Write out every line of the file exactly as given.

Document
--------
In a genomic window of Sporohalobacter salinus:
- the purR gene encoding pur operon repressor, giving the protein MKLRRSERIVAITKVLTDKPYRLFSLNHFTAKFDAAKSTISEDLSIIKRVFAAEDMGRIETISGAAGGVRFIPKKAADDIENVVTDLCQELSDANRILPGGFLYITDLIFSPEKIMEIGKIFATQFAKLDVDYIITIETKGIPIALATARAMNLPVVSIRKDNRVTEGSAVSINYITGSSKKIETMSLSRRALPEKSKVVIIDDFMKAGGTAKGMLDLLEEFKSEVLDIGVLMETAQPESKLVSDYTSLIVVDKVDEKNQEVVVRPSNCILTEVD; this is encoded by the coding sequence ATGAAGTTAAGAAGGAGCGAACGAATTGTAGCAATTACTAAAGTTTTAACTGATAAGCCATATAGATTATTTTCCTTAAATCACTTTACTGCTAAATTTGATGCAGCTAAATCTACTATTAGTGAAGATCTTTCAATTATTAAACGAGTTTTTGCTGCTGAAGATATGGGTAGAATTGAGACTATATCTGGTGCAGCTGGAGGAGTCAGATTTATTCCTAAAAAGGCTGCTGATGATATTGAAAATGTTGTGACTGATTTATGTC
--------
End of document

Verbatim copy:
In a genomic window of Sporohalobacter salinus:
- the purR gene encoding pur operon repressor, giving the protein MKLRRSERIVAITKVLTDKPYRLFSLNHFTAKFDAAKSTISEDLSIIKRVFAAEDMGRIETISGAAGGVRFIPKKAADDIENVVTDLCQELSDANRILPGGFLYITDLIFSPEKIMEIGKIFATQFAKLDVDYIITIETKGIPIALATARAMNLPVVSIRKDNRVTEGSAVSINYITGSSKKIETMSLSRRALPEKSKVVIIDDFMKAGGTAKGMLDLLEEFKSEVLDIGVLMETAQPESKLVSDYTSLIVVDKVDEKNQEVVVRPSNCILTEVD; this is encoded by the coding sequence ATGAAGTTAAGAAGGAGCGAACGAATTGTAGCAATTACTAAAGTTTTAACTGATAAGCCATATAGATTATTTTCCTTAAATCACTTTACTGCTAAATTTGATGCAGCTAAATCTACTATTAGTGAAGATCTTTCAATTATTAAACGAGTTTTTGCTGCTGAAGATATGGGTAGAATTGAGACTATATCTGGTGCAGCTGGAGGAGTCAGATTTATTCCTAAAAAGGCTGCTGATGATATTGAAAATGTTGTGACTGATTTATGTC